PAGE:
- How will audience members with authority affect a performance and its crowd?
Two performers on stage ask the audience for a suggestion to start a scene. After receiving a suggestion from the chat, they start the scene. Meanwhile, audience members sign up to be a DJ. The DJ is randomly selected from the pool of willing participants. They pick a generic genre from a list of three available choices (picked randomly from a group of 20 genres). This process is repeated twice more until they have a “playlist” of three songs. They’re encouraged to poll the audience to see what genres the audience wants.
During the scene performed on stage, the host changes the music according to the DJ’s playlist. The performers change the mood and tone of the scene to match the new music. Once all three music choices are finished, the improvisers wrap up the scene. New performers take the stage to start the next scene and a new DJ is selected.
Viewers were presented with a button that allows them to join the queue to be selected as a DJ. The DJ was selected at random from viewers in the queue.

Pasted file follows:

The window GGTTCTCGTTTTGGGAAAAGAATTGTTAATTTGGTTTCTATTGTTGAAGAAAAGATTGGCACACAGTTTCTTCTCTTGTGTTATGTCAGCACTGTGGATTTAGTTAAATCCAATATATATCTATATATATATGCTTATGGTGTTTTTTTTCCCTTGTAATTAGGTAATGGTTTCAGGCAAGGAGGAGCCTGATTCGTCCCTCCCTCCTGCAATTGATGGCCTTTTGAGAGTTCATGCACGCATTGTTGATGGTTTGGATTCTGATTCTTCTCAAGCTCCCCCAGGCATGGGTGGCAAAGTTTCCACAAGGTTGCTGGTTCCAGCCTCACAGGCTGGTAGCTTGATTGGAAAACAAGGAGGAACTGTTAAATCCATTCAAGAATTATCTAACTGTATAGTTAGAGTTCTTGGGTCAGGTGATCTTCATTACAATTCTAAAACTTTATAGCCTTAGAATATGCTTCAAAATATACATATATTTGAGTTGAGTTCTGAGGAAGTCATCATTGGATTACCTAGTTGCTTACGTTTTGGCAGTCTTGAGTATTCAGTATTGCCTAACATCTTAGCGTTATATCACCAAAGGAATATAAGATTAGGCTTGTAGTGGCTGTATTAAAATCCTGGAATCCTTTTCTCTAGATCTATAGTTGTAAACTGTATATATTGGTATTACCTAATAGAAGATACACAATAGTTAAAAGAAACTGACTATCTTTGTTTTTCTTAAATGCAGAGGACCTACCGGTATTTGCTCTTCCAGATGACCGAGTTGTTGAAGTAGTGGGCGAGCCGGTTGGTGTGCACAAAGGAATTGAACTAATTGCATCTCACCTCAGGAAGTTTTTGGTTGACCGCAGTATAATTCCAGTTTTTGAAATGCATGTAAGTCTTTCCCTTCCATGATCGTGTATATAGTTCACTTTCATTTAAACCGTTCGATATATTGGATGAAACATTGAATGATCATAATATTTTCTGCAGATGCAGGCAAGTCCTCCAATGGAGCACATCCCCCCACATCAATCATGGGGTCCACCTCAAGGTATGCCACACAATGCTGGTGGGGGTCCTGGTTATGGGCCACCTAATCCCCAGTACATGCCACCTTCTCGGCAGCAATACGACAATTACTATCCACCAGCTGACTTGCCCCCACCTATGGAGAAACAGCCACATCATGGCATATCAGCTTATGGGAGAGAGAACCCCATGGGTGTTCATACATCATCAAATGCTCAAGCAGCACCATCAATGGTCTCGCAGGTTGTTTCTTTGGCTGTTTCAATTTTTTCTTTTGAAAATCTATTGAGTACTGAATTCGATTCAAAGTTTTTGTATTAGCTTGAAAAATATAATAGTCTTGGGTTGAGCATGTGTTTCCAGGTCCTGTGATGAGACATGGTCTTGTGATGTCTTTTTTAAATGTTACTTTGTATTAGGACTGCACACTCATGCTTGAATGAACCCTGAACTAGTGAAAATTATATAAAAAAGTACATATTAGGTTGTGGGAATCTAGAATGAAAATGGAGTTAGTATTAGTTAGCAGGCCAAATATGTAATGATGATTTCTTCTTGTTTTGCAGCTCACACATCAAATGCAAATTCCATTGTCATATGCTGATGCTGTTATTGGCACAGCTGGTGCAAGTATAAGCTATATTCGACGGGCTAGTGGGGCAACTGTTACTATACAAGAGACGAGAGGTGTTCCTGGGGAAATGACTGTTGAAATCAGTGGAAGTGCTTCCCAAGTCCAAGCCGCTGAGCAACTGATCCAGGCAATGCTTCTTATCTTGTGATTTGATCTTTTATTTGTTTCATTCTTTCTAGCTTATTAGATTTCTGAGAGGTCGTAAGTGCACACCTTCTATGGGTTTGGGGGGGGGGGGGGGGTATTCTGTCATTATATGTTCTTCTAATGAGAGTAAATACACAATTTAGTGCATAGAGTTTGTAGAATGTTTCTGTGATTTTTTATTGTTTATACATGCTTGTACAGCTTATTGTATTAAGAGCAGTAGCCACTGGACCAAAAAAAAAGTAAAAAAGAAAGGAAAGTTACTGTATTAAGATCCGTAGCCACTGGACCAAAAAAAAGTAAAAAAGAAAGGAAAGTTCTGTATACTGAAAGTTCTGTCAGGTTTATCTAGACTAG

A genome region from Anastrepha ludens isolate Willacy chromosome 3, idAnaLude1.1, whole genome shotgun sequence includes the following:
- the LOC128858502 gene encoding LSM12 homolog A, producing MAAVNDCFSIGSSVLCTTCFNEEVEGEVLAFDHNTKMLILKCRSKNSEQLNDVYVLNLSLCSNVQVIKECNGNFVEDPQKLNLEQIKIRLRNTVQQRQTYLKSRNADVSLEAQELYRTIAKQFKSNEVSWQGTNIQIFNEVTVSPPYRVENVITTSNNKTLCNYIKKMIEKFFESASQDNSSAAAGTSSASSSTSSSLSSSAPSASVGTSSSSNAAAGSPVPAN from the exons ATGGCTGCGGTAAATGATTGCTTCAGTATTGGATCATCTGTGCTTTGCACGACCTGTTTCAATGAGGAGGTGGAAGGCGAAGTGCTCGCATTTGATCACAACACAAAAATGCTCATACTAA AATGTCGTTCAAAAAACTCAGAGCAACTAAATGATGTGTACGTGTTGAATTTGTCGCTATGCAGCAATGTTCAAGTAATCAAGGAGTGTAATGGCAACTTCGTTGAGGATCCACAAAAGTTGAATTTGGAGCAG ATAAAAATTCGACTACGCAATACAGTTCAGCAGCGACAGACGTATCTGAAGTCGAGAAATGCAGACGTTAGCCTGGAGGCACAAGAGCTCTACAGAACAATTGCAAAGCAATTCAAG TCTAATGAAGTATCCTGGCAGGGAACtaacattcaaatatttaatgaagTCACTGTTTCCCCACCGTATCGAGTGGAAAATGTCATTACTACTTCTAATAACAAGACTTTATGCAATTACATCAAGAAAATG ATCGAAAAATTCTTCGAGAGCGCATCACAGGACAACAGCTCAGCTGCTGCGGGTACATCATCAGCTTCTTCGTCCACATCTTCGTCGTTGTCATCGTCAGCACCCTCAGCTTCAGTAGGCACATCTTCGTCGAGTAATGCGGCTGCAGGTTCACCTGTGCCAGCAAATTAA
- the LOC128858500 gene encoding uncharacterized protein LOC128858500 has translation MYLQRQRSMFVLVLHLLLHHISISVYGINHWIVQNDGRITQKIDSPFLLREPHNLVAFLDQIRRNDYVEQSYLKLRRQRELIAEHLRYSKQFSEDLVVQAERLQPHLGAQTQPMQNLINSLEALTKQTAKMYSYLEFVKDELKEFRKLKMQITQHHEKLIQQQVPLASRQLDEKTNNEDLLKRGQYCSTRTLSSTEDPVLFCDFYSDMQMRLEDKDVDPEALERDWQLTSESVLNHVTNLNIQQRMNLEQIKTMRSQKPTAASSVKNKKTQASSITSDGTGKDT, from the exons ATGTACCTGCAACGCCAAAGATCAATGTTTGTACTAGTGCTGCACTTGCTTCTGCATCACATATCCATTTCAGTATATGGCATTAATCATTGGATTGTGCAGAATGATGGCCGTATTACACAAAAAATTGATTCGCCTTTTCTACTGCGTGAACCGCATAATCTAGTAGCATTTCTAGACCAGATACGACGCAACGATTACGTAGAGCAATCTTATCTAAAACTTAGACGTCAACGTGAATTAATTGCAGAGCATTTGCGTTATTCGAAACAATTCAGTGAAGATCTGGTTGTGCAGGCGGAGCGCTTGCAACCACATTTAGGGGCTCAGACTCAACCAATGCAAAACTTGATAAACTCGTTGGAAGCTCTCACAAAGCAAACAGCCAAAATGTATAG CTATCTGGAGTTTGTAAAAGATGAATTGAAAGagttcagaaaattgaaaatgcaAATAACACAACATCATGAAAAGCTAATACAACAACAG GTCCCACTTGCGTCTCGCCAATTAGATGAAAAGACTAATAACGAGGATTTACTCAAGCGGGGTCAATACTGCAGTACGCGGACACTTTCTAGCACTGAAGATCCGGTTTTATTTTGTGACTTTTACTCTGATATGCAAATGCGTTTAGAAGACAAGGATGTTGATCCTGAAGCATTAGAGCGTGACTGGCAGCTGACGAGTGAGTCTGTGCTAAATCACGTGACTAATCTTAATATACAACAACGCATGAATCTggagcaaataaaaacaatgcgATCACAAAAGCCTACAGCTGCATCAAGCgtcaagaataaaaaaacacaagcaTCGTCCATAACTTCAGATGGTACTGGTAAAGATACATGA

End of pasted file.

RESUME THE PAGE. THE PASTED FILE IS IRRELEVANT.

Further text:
If viewers were in the queue, they were notified as such.
When viewers were chosen to be the DJ, they were given three randomly-chosen music options from our bank of genres. They could pick an option at any point of time during the performance. They were allowed to do this three times.
Hosts would see the current DJ’s Twitch handle, as well as the songs they selected as they picked them.
Unlike the queue system in Discourt, the order in which the viewer joined to queue to be a DJ did not factor into DJ selection, i.e. DJs were always randomly selected. A Unity application that we developed was responsible for playing music and fading each track out.
This game is surprisingly difficult for performers. Having to react to songs while maintaining a scene is challenging.
Audience members want more power and control over the performance. They want to manipulate things like when songs change or submit their own songs to play.